Christopher Nolan Rips Warner Bros. For HBO Max Distribution Deal

Director Christopher Nolan (“Inception,” “Dunkirk,” “The Dark Knight”) severely criticized Warner Bros. for deciding to release the studio’s entire 2021 slate of movies simultaneously in theaters and on the streaming service HBO Max.

Speaking with ET Online Monday, the man who transformed comic book movies into a whole new artform claimed Warner Bros. made its decision in the dark of night with no consultation from filmmakers or other artists.

“There’s such controversy around it, because they didn’t tell anyone,” said Nolan. “It’s very, very, very, very messy. A real bait and switch. Yeah, it’s sort of not how you treat filmmakers and stars and people who, these guys have given a lot for these projects. They deserved to be consulted and spoken to about what was going to happen to their work.”

“In 2021, they’ve got some of the top filmmakers in the world, they’ve got some of the biggest stars in the world who worked for years in some cases on these projects very close to their hearts that are meant to be big-screen experiences,” he added. “They’re meant to be out there for the widest possible audiences… and now they’re being used as a loss-leader for the streaming service — for the fledgling streaming service — without any consultation.”

The COVID-19 pandemic essentially killed the movie box office, deeply affecting filmmakers, including such titans as Nolan, whose movie “Tenet” grossed just $57 million in the North American box office and $300 million worldwide.

The marquee director is far from the only talent in Hollywood to voice disapproval of Warner Bros. recent decision. According to Variety, executives have expressed worry behind closed doors about how the move could harm filmmaking as an art form.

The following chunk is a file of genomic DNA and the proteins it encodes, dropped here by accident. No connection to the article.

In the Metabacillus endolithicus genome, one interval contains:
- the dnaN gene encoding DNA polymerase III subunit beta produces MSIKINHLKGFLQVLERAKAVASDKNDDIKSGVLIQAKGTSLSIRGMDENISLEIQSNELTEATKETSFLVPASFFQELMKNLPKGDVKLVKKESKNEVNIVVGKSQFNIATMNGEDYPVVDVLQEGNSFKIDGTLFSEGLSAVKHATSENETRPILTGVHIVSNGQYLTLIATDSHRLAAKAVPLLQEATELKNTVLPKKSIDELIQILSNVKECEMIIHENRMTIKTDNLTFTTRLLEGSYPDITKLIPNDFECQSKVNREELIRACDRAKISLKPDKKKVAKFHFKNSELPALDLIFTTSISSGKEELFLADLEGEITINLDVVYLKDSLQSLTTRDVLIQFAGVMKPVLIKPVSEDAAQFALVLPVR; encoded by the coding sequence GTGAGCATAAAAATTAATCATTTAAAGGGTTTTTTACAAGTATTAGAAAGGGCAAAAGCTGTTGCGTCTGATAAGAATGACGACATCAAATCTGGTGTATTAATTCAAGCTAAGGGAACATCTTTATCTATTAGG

“There’s no question that WarnerMedia is leveraging this pandemic moment, and making a decision for the future of their company by prioritizing streaming. The question is, at what cost to this art form?” one executive told the outlet.

Another executive said that Warner Bros. essentially “parted with easily $2 billion in assets, gift-wrapped for HBO Max, that will see absolutely no return.”

Theater owners have aggressively stated they will fight Warner Bros. and any other studio that decides to go with a streaming service.

“The year-long part was a little befuddling,” said theater owner Mark O’Meara of Fairfax, Virginia. “They’re claiming it’s a COVID model. I think there’s some truth to that. But theaters are closing, and it’s getting tougher.

“I don’t think we’ll ever get back to three months,” he added.

AMC’s CEO Adam Aron said that the industry will “aggressively” pursue economic means to defend their business model.

“Clearly, Warner Media intends to sacrifice a considerable portion of the profitability of its movie studio division, and that of its production partners and filmmakers, to subsidize its HBO Max start-up,” Aron said. “As for AMC, we will do all in our power to ensure that Warner does not do so at our expense. We will aggressively pursue economic terms that preserve our business.”

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